A Word on Espresso
Espresso beans are the same as regular coffee beans but the way you prepare them is different. Most espresso blends are arabica with a touch of robusta for added oomph.
In the roaster, espresso goes all the way over to the dark side. That accounts for its intense flavor.
Producers grind the beans finer too. This means the alkaloids and other goodies dissolve faster in water. Then there's the brew method.
Throw espresso beans into a filter brew, and you still have filter coffee. Espresso needs an espresso machine to make it.
Espresso machines pressurize boiling water and steam as they power through your beans. This results in the fast, bold shot of coffee we all know and love.
There's one thing we've missed, and it makes a huge difference to the strength of your coffee. Can you guess?
Coffee Strength by Brew Method
Any time you mix hot water and ground coffee beans you make a brew. Simple, but today's variations make both art and science proud. There are so many brew styles, it's hard to know where to start.
Coffee-to-water ratio is key to how strong your coffee tastes. Concentrated coffee will hit you with caffeine faster. There's more of it crammed into a smaller volume of liquid, hence the term espresso shot.
There are two main brew methods: pour-over and immersion.
Immersion steeps your coffee in water to extract caffeine and flavor. Pour-overs rely on gravity to pull water through the beans.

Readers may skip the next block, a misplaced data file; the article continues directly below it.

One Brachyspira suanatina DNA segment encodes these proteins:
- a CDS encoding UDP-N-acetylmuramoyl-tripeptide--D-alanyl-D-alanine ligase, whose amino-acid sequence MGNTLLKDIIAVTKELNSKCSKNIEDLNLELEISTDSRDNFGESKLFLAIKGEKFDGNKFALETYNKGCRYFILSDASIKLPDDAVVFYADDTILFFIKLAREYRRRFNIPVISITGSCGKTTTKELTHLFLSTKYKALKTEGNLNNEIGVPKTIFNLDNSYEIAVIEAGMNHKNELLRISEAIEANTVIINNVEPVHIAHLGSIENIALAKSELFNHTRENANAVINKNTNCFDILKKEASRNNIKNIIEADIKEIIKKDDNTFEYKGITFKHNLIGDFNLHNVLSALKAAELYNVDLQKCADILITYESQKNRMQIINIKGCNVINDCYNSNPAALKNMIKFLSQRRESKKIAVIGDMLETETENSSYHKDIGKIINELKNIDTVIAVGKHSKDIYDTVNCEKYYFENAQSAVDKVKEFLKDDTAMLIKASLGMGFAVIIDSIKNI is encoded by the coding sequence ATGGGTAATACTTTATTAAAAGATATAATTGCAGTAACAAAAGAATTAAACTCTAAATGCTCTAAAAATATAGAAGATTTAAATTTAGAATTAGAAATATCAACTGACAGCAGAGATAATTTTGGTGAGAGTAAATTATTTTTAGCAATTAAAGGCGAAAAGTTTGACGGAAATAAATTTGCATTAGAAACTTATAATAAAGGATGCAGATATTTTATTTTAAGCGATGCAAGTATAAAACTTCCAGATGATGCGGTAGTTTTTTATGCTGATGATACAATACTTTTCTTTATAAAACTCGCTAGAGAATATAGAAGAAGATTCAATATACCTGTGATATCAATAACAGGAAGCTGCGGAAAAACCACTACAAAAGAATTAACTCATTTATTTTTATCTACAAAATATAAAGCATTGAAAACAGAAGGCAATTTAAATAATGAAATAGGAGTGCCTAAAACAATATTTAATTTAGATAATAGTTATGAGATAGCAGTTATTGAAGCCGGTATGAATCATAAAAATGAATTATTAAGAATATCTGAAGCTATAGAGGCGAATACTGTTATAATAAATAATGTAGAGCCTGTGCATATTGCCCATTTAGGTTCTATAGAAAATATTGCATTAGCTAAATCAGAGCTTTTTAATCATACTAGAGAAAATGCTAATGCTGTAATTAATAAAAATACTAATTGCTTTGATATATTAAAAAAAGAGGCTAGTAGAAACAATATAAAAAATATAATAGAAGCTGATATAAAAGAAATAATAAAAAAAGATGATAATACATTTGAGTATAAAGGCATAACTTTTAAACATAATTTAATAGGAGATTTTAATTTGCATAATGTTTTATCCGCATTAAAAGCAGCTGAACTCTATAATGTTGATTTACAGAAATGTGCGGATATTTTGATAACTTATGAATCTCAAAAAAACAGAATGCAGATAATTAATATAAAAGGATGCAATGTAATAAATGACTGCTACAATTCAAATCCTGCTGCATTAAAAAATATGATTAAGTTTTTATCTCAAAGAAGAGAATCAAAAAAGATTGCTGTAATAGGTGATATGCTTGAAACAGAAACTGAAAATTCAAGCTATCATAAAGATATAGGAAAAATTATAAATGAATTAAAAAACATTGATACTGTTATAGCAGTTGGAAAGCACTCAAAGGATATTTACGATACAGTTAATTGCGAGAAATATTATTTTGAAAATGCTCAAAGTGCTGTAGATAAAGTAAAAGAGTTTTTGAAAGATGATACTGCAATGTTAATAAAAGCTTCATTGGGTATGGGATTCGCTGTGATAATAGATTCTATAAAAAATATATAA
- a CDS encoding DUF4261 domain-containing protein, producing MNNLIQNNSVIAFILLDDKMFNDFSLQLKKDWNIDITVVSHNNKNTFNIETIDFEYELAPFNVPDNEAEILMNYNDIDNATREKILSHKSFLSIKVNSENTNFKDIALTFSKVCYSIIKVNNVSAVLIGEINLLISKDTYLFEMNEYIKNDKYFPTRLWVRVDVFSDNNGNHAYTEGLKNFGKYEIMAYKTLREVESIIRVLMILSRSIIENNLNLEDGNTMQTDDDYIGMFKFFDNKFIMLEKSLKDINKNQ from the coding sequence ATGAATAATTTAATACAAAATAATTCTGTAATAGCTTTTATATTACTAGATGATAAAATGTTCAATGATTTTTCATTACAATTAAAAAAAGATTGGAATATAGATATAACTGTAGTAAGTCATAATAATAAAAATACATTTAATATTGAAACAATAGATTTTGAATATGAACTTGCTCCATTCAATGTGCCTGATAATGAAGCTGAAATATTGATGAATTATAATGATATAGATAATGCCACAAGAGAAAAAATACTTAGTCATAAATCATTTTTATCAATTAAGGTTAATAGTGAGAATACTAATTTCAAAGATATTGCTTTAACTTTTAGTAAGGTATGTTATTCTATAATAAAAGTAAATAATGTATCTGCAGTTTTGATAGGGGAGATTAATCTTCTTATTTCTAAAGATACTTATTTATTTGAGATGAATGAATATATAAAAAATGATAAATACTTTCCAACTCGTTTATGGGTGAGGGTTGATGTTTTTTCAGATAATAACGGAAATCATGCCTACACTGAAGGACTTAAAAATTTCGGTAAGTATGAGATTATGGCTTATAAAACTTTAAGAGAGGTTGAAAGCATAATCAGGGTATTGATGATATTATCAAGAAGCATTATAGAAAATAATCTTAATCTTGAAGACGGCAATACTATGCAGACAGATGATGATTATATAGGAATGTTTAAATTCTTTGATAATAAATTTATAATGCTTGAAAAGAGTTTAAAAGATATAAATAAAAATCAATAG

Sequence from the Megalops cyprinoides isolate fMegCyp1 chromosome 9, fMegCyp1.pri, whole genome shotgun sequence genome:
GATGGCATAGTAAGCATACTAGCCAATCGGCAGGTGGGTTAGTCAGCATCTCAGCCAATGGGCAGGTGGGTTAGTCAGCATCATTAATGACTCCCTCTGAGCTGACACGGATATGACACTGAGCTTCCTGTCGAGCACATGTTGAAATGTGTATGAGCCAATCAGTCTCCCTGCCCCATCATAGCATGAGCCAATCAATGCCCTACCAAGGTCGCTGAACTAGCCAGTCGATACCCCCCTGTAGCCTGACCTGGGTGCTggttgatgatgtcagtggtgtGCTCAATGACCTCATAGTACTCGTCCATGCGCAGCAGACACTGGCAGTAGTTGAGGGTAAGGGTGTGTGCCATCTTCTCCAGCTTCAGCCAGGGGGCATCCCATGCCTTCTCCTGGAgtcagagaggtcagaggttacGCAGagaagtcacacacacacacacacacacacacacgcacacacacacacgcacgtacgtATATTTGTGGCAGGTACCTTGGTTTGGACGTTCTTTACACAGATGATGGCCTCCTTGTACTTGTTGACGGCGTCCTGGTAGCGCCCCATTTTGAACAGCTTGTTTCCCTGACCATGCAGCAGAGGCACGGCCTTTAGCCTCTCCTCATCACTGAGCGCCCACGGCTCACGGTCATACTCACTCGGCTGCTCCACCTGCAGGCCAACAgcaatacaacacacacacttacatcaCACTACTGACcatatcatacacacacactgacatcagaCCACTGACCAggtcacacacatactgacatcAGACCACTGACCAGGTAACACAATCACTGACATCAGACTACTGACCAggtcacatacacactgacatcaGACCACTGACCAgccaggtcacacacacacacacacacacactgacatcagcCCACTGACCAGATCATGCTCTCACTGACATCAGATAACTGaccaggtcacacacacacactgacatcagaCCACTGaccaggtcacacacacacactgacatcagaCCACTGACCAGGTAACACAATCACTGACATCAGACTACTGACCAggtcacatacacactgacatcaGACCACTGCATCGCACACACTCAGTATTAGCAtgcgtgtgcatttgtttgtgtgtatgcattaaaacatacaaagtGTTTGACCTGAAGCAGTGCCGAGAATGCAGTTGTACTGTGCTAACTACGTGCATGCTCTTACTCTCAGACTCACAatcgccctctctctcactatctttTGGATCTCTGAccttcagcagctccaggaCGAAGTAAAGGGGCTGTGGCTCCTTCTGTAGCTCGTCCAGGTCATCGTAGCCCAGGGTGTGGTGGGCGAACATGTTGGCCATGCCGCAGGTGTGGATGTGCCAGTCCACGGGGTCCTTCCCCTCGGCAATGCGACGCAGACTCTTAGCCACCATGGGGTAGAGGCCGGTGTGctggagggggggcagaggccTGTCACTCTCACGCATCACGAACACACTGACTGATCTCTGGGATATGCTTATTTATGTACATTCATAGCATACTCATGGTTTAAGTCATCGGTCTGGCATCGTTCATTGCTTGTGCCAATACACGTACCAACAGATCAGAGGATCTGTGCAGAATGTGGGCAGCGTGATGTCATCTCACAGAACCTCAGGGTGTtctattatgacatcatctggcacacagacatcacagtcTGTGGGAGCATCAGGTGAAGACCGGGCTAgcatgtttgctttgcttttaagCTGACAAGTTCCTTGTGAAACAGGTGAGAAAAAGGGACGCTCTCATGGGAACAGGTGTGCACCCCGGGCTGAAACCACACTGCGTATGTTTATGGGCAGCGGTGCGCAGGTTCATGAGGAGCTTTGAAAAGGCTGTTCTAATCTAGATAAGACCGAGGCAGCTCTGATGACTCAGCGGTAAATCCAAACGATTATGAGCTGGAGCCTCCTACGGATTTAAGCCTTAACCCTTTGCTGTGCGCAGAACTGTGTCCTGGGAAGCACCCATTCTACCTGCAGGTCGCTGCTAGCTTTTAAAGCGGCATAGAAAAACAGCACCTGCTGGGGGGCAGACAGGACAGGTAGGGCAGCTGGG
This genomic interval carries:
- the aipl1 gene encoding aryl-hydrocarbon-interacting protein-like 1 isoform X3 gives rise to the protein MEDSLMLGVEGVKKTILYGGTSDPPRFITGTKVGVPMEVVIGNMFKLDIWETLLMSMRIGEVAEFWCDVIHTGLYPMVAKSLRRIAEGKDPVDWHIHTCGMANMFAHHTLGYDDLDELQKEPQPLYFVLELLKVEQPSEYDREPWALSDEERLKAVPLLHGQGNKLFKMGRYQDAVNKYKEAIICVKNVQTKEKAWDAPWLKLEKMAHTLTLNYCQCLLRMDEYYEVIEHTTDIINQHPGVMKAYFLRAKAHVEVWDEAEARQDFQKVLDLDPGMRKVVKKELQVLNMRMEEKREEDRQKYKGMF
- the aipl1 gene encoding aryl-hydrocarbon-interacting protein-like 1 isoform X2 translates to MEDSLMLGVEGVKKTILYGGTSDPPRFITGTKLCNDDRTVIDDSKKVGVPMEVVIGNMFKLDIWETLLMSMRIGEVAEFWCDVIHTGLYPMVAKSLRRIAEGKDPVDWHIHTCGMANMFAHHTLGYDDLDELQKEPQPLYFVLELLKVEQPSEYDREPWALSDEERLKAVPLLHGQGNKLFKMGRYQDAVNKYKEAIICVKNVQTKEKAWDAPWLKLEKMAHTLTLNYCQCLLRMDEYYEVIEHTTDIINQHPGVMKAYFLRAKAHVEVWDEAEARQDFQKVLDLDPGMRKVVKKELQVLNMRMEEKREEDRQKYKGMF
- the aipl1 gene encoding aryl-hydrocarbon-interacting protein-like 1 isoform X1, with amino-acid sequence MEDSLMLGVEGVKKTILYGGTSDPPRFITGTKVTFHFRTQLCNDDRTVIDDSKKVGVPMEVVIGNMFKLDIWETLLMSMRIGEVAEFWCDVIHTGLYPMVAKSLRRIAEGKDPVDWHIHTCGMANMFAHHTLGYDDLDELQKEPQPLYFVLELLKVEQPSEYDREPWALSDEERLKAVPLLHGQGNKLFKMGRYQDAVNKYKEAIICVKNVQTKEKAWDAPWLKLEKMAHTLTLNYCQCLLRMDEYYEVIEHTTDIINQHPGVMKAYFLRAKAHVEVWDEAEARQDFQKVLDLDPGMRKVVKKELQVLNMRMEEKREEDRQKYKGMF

Let's start with one of the simplest brew methods. It also happens to be one of the strongest.
The Classic French Press
You know, those fancy-looking glass beakers with the plunger on top. They are a classic sight in homeware stores, but they are a perfect way to brew the strongest coffee too.
French presses let coffee grounds mix with and steep in water. This is the classic immersion brew. The grounds sit in the water, rather than just being doused by it like a pour-over.
This extracts more alkaloids and bolder flavors from your coffee. You can steep it as long as you like, the longer the stronger. When you're ready, plunge the plunger to separate the grounds then pour.
Drip coffee makers are convenient because you set and leave them. Automatic drip machines grind your beans and pass them to the conical filter. Water then fills the filter causing downward pressure.